Don’t Defame Your Landlord

By Nick Bano (@nickbano)


In 1649 the radical Christian group the Diggers made a public declaration explaining that, in their view, landlords are thieves:


“Those that Buy and Sell Land, and are landlords, have got it either by Oppression, or Murther, or Theft; and all landlords lives in the breach of the Seventh and Eighth Commandements, Thous shalt not steal, nor kill”.


150 years later the early free market economist Jean-Baptise Say also said that landlordism “has its origin in robbery”, and Adam Smith was similarly scathing about the economic basis of landlordism.


In 2022, though, a student tenant who accused her landlord of theft was successfully sued for libel and slander.


There’s obviously a big difference between saying landlordism in general is akin to theft and saying that a particular landlord has behaved dishonestly. But it’s worth recognising that there’s a long tradition of criticising the behaviour and economic foundations of landlordism as a trade; of equating it with stealing regardless of the fact that rent-seeking is lawful. 


This article looks at the case (Rafique v ACORN [2022] EWHC 414, QB), and what housing activists should learn from it.




As far as I know, Rafique is the second time that a private landlord has brought High Court proceedings against ACORN housing activists in England & Wales. 


The first, last summer, was Gitto Estates v Persons Unknown [2021] EWHC 1997 (QB), and it was a spectacular damp squib.  The landlord went in hard, making all sorts of allegations about an ACORN demonstration at an estate agents’ office.  However, unfortunately for the landlord, the judge found ‘a clear body of evidence that suggests that protests have been conducted in a lawful manner’.


In Gitto Estates the landlord also failed to produce evidence to show that some of the more serious allegations had happened at all.  While the court did grant an injunction, it really only banned ACORN members from doing things that would have been unlawful anyway.  The landlord may well have gone away thinking that the whole thing had been a waste of everyone’s time and money.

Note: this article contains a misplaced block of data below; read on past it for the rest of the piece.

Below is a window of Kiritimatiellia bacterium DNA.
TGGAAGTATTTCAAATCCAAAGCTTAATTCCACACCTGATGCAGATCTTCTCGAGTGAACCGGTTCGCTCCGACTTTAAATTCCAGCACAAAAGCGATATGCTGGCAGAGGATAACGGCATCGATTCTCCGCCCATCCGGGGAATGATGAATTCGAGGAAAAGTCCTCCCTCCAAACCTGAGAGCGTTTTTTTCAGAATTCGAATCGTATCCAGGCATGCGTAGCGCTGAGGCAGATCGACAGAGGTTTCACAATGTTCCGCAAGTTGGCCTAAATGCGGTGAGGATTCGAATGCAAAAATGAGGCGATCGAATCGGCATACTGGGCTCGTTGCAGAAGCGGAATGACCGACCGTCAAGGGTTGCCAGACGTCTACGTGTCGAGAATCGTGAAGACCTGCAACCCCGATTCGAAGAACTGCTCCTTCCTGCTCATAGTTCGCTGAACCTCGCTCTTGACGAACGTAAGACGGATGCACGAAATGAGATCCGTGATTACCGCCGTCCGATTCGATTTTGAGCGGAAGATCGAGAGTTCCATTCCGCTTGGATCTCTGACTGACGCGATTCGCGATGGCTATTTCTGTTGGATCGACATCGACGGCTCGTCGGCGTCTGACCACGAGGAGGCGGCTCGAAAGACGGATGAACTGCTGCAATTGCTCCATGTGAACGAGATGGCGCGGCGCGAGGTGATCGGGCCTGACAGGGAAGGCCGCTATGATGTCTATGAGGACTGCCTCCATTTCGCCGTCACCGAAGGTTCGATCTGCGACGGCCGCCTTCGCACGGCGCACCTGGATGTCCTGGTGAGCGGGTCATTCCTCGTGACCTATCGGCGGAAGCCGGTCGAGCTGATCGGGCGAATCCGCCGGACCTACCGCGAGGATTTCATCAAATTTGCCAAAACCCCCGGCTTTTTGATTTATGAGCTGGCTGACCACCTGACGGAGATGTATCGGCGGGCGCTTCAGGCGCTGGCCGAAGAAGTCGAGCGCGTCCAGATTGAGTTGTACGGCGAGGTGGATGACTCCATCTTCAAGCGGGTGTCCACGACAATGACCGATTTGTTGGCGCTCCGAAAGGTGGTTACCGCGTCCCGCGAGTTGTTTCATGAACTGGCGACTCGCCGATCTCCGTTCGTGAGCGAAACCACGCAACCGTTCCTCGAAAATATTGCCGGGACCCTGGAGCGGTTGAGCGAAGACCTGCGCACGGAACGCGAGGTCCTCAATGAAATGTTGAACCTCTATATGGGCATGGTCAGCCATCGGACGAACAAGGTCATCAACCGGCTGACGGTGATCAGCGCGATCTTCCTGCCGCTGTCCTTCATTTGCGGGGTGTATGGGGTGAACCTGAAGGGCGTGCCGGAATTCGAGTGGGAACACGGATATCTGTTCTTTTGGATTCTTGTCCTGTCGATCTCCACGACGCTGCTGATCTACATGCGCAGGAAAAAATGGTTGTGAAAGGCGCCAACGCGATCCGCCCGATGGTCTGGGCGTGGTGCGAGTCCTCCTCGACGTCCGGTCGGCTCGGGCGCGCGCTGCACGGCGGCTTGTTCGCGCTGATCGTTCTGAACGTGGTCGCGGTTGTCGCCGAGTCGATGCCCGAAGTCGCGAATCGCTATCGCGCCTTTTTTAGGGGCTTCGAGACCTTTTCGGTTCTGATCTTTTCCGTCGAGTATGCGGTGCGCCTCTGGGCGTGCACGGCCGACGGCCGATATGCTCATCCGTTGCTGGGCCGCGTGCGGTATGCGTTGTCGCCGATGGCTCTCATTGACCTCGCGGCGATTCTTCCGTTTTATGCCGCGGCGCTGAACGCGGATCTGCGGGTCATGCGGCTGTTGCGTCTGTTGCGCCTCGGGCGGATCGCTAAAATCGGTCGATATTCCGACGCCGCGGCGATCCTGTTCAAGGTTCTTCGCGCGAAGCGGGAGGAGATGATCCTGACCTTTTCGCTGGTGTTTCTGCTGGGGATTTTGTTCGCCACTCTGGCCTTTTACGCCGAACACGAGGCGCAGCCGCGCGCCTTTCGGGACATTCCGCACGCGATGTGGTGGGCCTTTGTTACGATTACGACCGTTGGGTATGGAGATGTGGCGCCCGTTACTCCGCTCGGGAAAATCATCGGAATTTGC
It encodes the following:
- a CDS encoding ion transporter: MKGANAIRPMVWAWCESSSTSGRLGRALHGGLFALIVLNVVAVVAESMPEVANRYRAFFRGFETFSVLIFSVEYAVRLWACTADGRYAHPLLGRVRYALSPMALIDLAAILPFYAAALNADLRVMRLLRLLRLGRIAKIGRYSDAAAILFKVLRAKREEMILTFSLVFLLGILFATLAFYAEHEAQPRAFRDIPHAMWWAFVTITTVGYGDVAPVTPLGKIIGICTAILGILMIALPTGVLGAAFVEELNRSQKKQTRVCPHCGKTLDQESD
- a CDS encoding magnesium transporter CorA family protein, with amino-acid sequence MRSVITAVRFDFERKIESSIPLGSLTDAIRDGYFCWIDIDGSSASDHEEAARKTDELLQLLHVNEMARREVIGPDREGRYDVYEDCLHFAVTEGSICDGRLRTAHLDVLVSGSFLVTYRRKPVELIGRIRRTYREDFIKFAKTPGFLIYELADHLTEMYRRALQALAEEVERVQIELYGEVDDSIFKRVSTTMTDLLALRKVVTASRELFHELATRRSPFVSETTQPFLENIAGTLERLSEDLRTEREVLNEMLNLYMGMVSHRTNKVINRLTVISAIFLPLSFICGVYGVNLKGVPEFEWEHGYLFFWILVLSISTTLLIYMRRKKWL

Rafique v ACORN, though, is a troubling development.  As well as seeking an anti-harassment injunction, the landlord founded her claim on the notoriously oppressive system of English defamation law.  Libel and slander.  We know that billionaire landlord John Christodoulou has threatened to sue campaigning tenants for defamation before, and I’ve been approached by a number of renters’ groups when other landlords have fired off threatening letters, but this is the first actual defamation claim against tenants that I’m aware of (at least since the 1950s).


What happened here


Zobia Rafique’s tenant was a student in Sheffield, and a member of ACORN.  She had been granted a tenancy agreement and had paid a £300 deposit.  But something seems to have gone wrong and she asked for the deposit back the next day. It wasn’t given to her.  ACORN campaigned over several months to try to get the deposit returned.


The campaign apparently included allegations (later conceded by ACORN to be unfounded) that the landlord ran a fraudulent business, had caused the tenant to sign a blank tenancy agreement and charged additional fees, and had ‘stolen’ the £300 deposit.


As well as singing outside at Ms Rafique’s home address, being rude to her in a supermarket and a number of other impactful campaigning activities, the case centred on a speech that the tenant had given at a rally at Sheffield Town Hall.


There are two important things to note about the High Court judgment.


First, I am not a defamation lawyer, and it is an extremely specialised subject.  What’s said about this case here must not be taken as expert commentary.


Second, the case wasn’t defended.  ACORN and the tenant had both been sued, but ACORN accepted that there had been “no good foundation” for the fraud & theft allegations and reached a settlement with the landlord before the hearing, so the judgment only deals with the claim against the individual tenant.  The tenant herself didn’t formally defend the claim, so the case concerns a ‘default judgment’, which is a sort-of automatic win which the court can award if the defendant doesn’t participate.  So the key issues in the case weren’t fully aired.  We don’t have the full factual background, nor any of the competing legal and factual arguments and analysis, that we might ordinarily expect to see the court weighing up.


The judgment


The judgment deals with three legal points:

  • Harassment;
  • Libel;
  • Slander.


On the harassment point, because the tenant had not